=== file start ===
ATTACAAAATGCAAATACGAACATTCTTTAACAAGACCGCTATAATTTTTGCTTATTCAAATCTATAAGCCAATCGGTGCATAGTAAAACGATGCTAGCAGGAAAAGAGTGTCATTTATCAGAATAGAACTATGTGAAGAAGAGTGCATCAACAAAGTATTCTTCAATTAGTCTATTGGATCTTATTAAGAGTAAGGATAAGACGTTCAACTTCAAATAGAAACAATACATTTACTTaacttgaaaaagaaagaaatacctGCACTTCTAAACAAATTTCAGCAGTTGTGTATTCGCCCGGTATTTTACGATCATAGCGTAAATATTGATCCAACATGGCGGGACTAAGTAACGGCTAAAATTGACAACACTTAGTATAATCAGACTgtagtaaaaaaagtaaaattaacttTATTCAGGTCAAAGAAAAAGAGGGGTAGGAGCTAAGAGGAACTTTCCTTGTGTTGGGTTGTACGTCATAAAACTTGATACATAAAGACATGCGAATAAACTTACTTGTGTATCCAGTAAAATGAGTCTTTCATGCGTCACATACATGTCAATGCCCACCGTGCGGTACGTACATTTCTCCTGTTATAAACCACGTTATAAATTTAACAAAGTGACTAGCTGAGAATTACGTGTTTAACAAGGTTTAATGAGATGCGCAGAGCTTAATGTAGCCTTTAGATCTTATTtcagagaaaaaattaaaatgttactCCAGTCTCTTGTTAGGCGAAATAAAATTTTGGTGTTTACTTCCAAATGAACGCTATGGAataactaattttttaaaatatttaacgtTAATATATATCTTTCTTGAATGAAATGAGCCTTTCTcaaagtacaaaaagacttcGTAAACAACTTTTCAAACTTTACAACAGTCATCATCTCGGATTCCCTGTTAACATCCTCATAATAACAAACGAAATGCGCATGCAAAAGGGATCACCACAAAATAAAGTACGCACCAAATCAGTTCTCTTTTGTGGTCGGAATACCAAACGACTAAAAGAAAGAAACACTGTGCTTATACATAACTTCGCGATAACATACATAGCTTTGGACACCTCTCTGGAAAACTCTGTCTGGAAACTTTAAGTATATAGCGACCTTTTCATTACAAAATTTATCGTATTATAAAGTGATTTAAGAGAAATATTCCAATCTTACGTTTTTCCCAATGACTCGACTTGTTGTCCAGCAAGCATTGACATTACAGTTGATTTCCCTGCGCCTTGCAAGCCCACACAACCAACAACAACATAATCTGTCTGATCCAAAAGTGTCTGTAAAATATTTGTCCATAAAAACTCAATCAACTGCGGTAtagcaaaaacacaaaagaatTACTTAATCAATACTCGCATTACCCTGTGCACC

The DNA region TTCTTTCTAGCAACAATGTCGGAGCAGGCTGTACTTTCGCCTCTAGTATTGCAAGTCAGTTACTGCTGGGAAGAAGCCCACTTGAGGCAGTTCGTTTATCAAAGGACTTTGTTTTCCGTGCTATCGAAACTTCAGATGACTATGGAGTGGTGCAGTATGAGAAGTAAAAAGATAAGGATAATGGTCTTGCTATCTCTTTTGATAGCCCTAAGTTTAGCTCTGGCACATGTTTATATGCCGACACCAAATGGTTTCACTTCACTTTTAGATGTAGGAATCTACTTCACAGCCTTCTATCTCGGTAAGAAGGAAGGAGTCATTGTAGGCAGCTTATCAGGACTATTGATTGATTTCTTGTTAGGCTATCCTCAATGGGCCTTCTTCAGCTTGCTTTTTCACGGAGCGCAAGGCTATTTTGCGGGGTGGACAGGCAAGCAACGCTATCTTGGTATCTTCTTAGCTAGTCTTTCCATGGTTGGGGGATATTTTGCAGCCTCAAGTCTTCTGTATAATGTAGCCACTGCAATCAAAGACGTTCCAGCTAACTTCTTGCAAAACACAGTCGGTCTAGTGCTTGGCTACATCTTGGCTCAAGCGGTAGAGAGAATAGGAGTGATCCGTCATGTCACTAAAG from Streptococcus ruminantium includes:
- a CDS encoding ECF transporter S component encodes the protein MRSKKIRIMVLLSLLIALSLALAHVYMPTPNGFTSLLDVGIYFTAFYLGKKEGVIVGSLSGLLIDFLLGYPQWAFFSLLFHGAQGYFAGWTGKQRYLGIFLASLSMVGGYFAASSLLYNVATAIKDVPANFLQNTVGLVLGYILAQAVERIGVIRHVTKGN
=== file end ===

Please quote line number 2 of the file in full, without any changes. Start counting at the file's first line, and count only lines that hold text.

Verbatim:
The DNA region TTCTTTCTAGCAACAATGTCGGAGCAGGCTGTACTTTCGCCTCTAGTATTGCAAGTCAGTTACTGCTGGGAAGAAGCCCACTTGAGGCAGTTCGTTTATCAAAGGACTTTGTTTTCCGTGCTATCGAAACTTCAGATGACTATGGAGTGGTGCAGTATGAGAAGTAAAAAGATAAGGATAATGGTCTTGCTATCTCTTTTGATAGCCCTAAGTTTAGCTCTGGCACATGTTTATATGCCGACACCAAATGGTTTCACTTCACTTTTAGATGTAGGAATCTACTTCACAGCCTTCTATCTCGGTAAGAAGGAAGGAGTCATTGTAGGCAGCTTATCAGGACTATTGATTGATTTCTTGTTAGGCTATCCTCAATGGGCCTTCTTCAGCTTGCTTTTTCACGGAGCGCAAGGCTATTTTGCGGGGTGGACAGGCAAGCAACGCTATCTTGGTATCTTCTTAGCTAGTCTTTCCATGGTTGGGGGATATTTTGCAGCCTCAAGTCTTCTGTATAATGTAGCCACTGCAATCAAAGACGTTCCAGCTAACTTCTTGCAAAACACAGTCGGTCTAGTGCTTGGCTACATCTTGGCTCAAGCGGTAGAGAGAATAGGAGTGATCCGTCATGTCACTAAAG from Streptococcus ruminantium includes: